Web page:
Moneylife Impact: RBI May Levy Penalties on Banks that Lose Property Documents of Borrowers
Moneylife Digital Team  and  IANS 16 June 2023
The Reserve Bank of India (RBI) could levy penalties on banks for the loss of property documents that were pledged with them by borrowers if a recommendation by the high-level committee under former deputy governor BP Kanungo is accepted. Recently, the committee to review customer service standards in banks and other regulated entities submitted its report.
 
In a report, IANS says, "The panel has suggested that RBI may consider stipulating a time limit for banks to return the property documents to the borrower from the date of closure of the loan account, failing which a penalty or compensation linked to the extent of delay should automatically be paid by the banks to the borrower.
 
"In case of loss of property documents, the bank should not only be obligated to assist in obtaining certified registered copies of documents at their cost but also compensate the customer adequately, keeping in view the time taken to arrange the alternate copies of the documents," it says.
 
Readers would recall that this was a suggestion made by Moneylife Foundation in its representation to the Kanungo Committee. The Foundation pointed out the absence of standard operating procedures (SOPs) and a lack of penalties for banks, even when customer issues are handled poorly.
 
Earlier, we pointed out that if documents establishing the chain or ownership are lost, it permanently impairs the value of the property, even if true copies are obtained. In fact, some banks themselves refuse loans against such property; however, affected property owners have never been compensated (Read: Lost Property Documents Permanently Damage Asset Values: Regulatory Solution Required for Fair Deal to Borrowers)
 
RBI has noted these concerns in the report. In present circumstances, there is no directive or circular from the RBI which provides a clear, time-bound process to be followed by a lender who misplaces or loses a property document. Every victim is instead pushed through a harrowing process of fighting a legal battle.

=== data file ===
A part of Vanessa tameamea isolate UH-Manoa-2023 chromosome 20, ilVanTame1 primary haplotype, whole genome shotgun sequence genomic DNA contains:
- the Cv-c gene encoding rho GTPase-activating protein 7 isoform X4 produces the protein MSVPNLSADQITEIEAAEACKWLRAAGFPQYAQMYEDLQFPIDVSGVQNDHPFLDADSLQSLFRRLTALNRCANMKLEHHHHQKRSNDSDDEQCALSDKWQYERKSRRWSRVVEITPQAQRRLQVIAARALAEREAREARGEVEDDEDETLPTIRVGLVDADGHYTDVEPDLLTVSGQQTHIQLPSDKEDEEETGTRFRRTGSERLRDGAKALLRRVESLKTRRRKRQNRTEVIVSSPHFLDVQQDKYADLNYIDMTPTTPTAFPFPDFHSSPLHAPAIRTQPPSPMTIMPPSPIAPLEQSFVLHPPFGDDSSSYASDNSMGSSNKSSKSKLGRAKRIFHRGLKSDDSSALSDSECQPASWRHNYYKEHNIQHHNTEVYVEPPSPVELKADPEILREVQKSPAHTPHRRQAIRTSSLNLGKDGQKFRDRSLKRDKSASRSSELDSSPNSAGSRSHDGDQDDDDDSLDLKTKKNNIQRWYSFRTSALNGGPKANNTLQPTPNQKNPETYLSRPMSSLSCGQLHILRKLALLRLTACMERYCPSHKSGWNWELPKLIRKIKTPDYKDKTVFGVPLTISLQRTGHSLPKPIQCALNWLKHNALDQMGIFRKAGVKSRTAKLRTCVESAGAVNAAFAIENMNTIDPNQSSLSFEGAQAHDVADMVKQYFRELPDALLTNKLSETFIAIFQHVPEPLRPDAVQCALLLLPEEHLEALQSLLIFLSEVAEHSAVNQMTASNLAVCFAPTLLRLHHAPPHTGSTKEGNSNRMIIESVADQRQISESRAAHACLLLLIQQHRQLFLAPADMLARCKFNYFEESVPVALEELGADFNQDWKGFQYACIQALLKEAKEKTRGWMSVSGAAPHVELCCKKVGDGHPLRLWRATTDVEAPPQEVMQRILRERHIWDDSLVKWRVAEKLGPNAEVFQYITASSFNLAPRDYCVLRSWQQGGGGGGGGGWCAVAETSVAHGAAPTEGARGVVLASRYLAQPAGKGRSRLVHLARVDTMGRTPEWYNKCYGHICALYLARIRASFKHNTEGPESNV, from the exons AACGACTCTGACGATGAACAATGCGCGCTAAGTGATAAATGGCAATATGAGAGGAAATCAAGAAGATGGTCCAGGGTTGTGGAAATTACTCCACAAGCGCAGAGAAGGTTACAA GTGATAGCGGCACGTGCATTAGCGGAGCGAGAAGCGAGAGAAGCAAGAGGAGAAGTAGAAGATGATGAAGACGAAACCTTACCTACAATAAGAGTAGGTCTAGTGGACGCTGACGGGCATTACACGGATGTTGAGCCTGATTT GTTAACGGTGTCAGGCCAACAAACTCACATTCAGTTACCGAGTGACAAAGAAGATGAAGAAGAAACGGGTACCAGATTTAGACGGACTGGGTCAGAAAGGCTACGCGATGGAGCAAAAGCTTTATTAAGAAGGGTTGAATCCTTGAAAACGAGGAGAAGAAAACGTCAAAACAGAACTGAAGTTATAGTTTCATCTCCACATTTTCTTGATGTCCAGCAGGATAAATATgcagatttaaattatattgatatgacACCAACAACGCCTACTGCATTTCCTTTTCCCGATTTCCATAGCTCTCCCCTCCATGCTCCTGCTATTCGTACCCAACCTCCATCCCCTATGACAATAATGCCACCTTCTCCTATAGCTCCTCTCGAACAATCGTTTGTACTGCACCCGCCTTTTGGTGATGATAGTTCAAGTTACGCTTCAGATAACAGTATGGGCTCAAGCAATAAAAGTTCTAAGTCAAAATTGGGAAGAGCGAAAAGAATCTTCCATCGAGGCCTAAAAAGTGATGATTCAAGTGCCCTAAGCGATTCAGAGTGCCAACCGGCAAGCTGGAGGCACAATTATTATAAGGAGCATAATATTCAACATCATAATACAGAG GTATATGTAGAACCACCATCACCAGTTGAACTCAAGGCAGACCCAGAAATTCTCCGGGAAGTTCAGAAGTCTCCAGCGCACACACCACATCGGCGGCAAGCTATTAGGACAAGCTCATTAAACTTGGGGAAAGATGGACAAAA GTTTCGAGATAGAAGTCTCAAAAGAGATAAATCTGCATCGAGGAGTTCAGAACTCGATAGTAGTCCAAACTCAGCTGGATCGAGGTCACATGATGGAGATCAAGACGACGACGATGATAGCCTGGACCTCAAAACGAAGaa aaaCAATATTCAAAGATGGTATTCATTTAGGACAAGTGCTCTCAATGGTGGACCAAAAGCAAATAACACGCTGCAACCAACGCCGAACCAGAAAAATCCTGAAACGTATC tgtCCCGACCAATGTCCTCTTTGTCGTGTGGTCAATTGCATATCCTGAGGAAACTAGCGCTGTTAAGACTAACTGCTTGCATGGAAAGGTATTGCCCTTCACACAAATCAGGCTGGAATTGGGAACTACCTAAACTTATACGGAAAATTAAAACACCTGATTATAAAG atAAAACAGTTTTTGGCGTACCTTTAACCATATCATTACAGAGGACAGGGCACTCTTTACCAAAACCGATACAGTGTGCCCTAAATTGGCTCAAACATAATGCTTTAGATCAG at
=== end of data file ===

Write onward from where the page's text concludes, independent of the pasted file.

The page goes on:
The Kanungo committee submitted its report to RBI in April. The central bank has invited comments from stakeholders by 7th July on the committee's recommendations.
 
The panel has suggested that RBI may consider stipulating a time limit for banks to return the property documents to the borrower from the date of closure of the loan account, failing which the banks should automatically pay a penalty or compensation linked to the extent of delay to the borrower.
 
 
"In case of loss of property documents, the bank should not only be obligated to assist in obtaining certified registered copies of documents at their cost but also compensate the customer adequately, keeping in view the time taken to arrange the alternate copies of the documents," the panel has suggested.
 
Usually, banks obtain original property documents from borrowers and keep them in custody until the loan is fully repaid. A simple Google search shows that a lender losing key documents pledged with it, is not uncommon. The numbers are small enough to fly below the radar of regulators, but victims end up fighting legal battles for redress. Also, lost or misplaced property documents are not limited to home loans; lenders have lost documents pledged with them for education loans and commercial loans.
 
RBI has received several complaints that banks take a lot of time to return property documents even when the loan was repaid on time.
 
In February this year, holding IDBI Bank Ltd responsible for not returning all original title documents of the flat entrusted to them by the home-buyers, the National Consumer Disputes Redressal Commission (NCDRC) asked the lender to pay Rs20 lakh compensation, Rs1 lakh towards mental agony and harassment and Rs50,000 litigation expenses.
 
"The claim of the complainant is based on their estimation of the market value of their flat, which cannot be faulted since original title documents have a sine quo non for any transaction pertaining to the sale or purchase of the real estate. The claim for compensation and mental agony and harassment is, therefore, valid and justified," NCDRC had said.
 
Original property documents are essential, as they help establish ownership and prevent disputes. In addition to this, these documents are also helpful in facilitating future transactions and in other property-related matters. Ownership documents, like title deeds, serve as legal validation of one's property ownership.
 
 
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Comments
Kamal Garg
1 year ago
All banks/lending companies should be given a maximum time limit of 6 months to return the original documents and beyond that the minimum (and not the maximum) penalty should be equivalent to the loan amount granted against such original papers. It is horrendous for a property owner to run from pillar to post for getting their original papers. Banks are extremely quick to charge penal interest rate for late payment, then, why not banks are held accountable for safe custody of the property papers and therefore, the minimum penalty should be equivalent to the loan amount granted against such original papers.
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